- Ohm Youngmisuk, ESPN Staff Writer
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Let’s look at the ripple effects from LeBron’s decision Tuesday:
LeBron will have several teams jockeying for his services, including Miami, Chicago, Houston, the Los Angeles Lakers, and possibly the Clippers, Dallas and Cleveland.
They not only will try to create the necessary cap space to sign James (if they haven’t already) but also will want to create the most attractive situation for him. That means teams will be looking to add stars for LeBron to play with -- and that is where Carmelo Anthony comes in.
Because Melo has also opted out of his contract with the Knicks, another team might figure out a way to get both James and Anthony. Yes, it could be difficult to pull off. But Miami showed back in 2010 that it can be done.
And that makes Miami a bit scarier for the Knicks. Even though the Heat still have to wait to see what Dwyane Wade and Chris Bosh do with their contract options, you just know that Heat president Pat Riley is busy scheming a way to make Miami a better team.
Yeah, Riley called the idea of bringing Melo to South Beach to team up with the Big Three a "pipe dream." But I wouldn’t underestimate him.
James and Anthony have been longtime friends. Surely if there is a way for them to team up, they’ll both explore it and see whether any team out there can accommodate them. James loves Miami, the coaching staff and Riley most of all. So the Heat likely have to be considered the favorites to keep James.
The Knicks? Getting LeBron to come to the Garden might be a fantasy compared to Riley’s “pipe dream” assessment in Miami. As our man Ian Begley points out, the Knicks likely would have to clear around $20 million in cap space to try to sign James first before re-signing Anthony.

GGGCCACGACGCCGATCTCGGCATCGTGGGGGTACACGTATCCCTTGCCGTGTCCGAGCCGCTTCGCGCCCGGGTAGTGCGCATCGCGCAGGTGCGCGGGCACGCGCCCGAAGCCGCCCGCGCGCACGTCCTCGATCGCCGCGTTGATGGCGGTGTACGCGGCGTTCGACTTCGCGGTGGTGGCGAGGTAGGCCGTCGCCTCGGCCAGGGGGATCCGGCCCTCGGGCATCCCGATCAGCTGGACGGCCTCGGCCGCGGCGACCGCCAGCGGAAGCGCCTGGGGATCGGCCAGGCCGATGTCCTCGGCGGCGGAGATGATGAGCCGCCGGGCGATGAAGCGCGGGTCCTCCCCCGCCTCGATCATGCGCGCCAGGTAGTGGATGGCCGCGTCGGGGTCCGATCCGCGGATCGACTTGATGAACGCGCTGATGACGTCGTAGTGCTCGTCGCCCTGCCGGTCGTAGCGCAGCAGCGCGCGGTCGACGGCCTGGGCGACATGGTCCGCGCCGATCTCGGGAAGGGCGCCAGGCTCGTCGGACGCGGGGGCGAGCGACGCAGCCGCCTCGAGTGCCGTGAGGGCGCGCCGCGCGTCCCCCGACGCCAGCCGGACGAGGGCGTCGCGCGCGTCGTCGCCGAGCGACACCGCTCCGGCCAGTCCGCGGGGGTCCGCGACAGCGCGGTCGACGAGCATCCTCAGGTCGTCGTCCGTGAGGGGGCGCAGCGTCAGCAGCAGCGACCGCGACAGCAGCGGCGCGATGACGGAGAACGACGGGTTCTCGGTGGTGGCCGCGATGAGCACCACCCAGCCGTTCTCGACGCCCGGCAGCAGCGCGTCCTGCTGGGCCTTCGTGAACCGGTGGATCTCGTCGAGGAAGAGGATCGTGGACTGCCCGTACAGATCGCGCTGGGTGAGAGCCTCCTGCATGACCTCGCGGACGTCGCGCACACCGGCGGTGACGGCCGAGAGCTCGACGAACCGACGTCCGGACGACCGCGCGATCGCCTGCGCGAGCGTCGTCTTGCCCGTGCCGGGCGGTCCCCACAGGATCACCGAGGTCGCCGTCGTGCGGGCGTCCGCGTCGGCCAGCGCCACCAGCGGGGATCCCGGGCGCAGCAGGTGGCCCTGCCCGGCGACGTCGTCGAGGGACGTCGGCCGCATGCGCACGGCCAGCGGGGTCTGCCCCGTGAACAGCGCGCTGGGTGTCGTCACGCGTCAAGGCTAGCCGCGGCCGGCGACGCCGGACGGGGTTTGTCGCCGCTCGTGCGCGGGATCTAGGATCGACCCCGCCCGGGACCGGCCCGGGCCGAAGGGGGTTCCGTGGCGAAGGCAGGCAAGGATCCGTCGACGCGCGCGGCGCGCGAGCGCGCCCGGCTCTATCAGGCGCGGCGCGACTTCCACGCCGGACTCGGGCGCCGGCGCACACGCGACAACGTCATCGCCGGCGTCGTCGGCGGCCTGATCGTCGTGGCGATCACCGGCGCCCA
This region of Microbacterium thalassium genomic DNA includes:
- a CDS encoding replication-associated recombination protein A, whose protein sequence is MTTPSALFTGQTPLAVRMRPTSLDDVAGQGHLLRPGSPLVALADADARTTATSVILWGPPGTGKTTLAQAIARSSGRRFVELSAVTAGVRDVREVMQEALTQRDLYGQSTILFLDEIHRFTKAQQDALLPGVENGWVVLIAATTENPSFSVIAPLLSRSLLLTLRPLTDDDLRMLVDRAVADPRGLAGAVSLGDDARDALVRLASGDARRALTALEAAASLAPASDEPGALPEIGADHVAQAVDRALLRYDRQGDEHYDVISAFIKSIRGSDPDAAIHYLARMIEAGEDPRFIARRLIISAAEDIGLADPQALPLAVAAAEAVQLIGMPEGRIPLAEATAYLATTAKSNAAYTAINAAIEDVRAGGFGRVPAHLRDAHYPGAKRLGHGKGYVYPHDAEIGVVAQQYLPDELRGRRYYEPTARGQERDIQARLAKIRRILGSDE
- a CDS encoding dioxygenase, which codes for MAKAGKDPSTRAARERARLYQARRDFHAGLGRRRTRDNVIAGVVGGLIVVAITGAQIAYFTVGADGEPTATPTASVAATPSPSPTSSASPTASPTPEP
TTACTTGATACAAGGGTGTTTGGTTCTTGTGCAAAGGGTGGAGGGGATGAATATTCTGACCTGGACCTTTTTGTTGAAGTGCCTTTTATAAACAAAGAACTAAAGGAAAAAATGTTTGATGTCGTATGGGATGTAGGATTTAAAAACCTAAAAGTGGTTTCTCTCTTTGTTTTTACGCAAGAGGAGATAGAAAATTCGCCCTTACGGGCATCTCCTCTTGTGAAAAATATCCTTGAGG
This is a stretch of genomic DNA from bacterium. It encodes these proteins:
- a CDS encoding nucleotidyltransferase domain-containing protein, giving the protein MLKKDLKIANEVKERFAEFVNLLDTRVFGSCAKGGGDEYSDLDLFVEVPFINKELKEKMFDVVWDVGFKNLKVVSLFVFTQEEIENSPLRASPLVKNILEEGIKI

I think Knicks president Phil Jackson will be able to make the Knicks better in the long run. But with just a week before free agency begins, it is unreasonable to think that Jackson can pull off something of a miracle and find somebody to take a couple of the fat contracts that belong to Amar'e Stoudemire, Andrea Bargnani, Tyson Chandler and/or J.R. Smith.
Jackson would have to unload some combination of these contracts on a team that has the cap space to absorb them and take no contracts back, or hope Amar'e retires. (I don't see that happening.)
Jackson may be the Zen Master, but he’s no miracle worker.
What the Knicks probably need to hope for is that James re-signs with Miami on a one-year deal and then the Knicks can make a run at King James next offseason.
As for holding on to Melo, consider this: Some teams will try to get LeBron and fail. Should a team create space and a somewhat attractive situation to sign James but strike out, that team likely could turn its attention to Anthony. And Melo could find that place more attractive than New York.
James likely did the Knicks no favors by opting out. The Knicks have to hope that another team in the league doesn’t find a way to sign both James and Melo. Then they have to hope Melo finds the money and New York too hard to turn down. Keeping Melo appears to have gotten harder.
2dIan O'Connor, ESPN Senior Writer